Celery is a great bug-deterring companion for tomatoes. Many of the pests that love to eat tomatoes are turned off by the fragrance!


9. Parsley

If you have aphids killing your tomato plants, you should absolutely install a parsley barrier. Hoverflies are drawn to parsley, and their favorite diet is aphids! Nevertheless, not every tomato type gets along with parsley, so do your homework before planting parsley near your tomato plants.

10. Peppers

This is up for debate, but the general consensus is that peppers and tomatoes are okay together—and you’ll be able to make a mean salsa. Yet, since they are both members of the nightshade family, there may be an elevated risk of illness.

What Not to Plant with Your Tomatoes

Now that you know the best 10 plants to grow with tomatoes, here’s a list of plants that don’t mix well with them. These plants may actually impede tomato development by raising the likelihood of disease and competing for resources in the soil.

  • Dill
  • Eggplant
  • Brussel Sprouts
  • Cabbage
  • Corn
  • Cucumber
  • Potatoes
  • Strawberries
  • Cauliflower
  • Broccoli

With this excellent companion planting guide, you may learn more about why some plants don’t get along with tomatoes.

A Note on Beneficial Insects

Helpful insects are beneficial bugs that help keep pests out of your garden. Identifying which bugs are good and which are bad is the first step. Once you identify pests that are damaging your garden, you may be able to introduce a beneficial insect to help keep them away. Ladybug and green lacewing larvae, for example, like eating aphids, as do hoverflies.

Frequently Asked Questions

What can I plant with tomatoes in a pot?

Beans, amaranth, basil, and asparagus are a few options. You may even try growing carrots if you have a large enough container.

Can you plant squash next to tomatoes?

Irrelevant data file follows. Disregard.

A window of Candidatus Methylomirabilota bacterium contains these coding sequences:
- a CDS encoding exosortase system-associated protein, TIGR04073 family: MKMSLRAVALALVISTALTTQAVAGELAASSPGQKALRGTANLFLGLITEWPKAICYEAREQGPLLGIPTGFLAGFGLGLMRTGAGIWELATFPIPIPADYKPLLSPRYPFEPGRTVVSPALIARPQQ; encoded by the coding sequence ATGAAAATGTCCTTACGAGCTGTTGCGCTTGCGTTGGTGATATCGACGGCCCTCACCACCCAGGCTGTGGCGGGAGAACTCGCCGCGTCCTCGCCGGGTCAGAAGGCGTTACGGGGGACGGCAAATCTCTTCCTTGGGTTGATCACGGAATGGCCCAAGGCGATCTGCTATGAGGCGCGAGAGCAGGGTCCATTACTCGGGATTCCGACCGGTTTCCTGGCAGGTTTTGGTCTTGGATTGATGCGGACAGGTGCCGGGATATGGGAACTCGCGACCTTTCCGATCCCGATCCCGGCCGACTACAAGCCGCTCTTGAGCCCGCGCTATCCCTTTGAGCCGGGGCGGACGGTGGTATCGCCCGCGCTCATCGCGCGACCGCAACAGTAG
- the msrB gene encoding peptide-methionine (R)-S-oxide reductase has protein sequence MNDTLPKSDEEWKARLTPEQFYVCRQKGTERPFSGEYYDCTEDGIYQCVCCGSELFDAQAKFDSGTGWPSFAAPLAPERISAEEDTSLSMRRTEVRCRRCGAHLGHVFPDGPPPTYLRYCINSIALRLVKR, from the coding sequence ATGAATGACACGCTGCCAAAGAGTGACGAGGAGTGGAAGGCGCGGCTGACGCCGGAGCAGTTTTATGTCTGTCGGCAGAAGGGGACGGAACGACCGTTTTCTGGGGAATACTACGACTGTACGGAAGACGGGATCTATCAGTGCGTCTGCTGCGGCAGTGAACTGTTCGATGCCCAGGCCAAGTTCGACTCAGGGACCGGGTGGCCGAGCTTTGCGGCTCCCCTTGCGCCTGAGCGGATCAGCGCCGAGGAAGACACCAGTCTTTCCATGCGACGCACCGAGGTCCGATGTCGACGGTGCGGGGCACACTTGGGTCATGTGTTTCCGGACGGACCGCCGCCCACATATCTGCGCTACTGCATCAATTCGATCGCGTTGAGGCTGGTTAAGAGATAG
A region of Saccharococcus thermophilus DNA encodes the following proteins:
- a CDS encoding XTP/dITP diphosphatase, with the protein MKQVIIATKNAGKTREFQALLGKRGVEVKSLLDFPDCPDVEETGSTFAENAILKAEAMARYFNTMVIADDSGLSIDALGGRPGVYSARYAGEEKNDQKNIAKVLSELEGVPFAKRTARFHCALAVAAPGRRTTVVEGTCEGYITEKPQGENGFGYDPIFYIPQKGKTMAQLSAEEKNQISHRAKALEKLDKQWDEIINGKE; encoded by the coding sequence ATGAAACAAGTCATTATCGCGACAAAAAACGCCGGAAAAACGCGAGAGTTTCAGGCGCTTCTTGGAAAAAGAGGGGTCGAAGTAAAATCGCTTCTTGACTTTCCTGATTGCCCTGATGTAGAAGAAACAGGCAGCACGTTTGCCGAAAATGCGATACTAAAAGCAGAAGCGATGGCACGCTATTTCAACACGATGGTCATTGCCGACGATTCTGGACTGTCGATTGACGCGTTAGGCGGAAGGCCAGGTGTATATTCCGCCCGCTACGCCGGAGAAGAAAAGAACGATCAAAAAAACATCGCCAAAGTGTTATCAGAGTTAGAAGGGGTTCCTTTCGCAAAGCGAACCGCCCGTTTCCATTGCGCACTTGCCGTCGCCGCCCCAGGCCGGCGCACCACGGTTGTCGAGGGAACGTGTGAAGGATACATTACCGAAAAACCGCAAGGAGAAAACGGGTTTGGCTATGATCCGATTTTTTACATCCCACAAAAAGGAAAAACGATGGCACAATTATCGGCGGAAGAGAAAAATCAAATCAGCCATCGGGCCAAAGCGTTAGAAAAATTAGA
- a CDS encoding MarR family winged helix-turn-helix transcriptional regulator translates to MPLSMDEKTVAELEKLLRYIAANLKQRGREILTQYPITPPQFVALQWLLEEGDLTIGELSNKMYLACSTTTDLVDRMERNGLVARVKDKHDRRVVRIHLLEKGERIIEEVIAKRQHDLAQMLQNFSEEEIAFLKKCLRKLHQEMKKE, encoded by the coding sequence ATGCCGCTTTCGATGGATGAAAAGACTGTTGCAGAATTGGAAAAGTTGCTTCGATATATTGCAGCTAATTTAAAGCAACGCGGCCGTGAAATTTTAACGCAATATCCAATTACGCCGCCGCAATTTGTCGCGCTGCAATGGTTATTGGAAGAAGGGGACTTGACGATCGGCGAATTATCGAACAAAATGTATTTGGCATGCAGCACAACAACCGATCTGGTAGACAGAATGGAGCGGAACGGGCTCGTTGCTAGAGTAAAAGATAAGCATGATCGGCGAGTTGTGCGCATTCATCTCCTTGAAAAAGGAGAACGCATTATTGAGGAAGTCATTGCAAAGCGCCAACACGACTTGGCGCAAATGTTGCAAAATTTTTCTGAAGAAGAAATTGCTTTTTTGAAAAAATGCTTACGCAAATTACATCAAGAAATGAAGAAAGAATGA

They do make excellent companion plants. Squash have large, broad leaves which help to keep the moisture in the ground.

What family does the tomato belong to?

Tomatoes belong to the nightshade family. Potatoes, eggplants, and tobacco are also part of the nightshade family.

Can you plant zucchini and tomatoes together?

You certainly can! Squash plants and tomato plants prefer not to have their leaves wet. That makes irrigating these two crops together much easier.

What flowers to plant with tomatoes?

Nasturtiums, marigolds, and borage are a few. Sunflowers are also a wonderful tomato companion.

There are several methods to include some of your favorite companion plants into your tomato harvest. Most of the buddy plants suggested here are edible, so you will be rewarded with an abundance of home-grown and healthy produce.


Related Questions

  • What plants go well with tomatoes?

    Most knowledge about companion planting is anecdotal, however here are some tried and proven tomato partners:

    1. Basil. On and off the plate, basil and tomatoes are soulmates.
    2. Parsley. …
    3. Garlic. …
    4. Borage and squash. …
    5. French marigolds and nasturtiums. …
    6. Asparagus. …
    7. Chives.
  • What should you not plant tomatoes next to?

    Cabbage, broccoli, cauliflower, kale, Brussels sprouts, and kohlrabi can stunt the growth of your tomato plant because they out-compete them for the same nutrients. The brassica family includes several vegetables.

  • Can you plant tomatoes with other vegetables?

    Herbs like basil, thyme, and chives, veggies like asparagus and peppers, and flowers like marigolds and sunflowers are some of the finest companion plants for tomatoes.

  • What is the best cover crop for tomatoes?

    Oats and winter rye make great cover crops for the tomato garden. Let their mowed stems alone and plant transplants through them.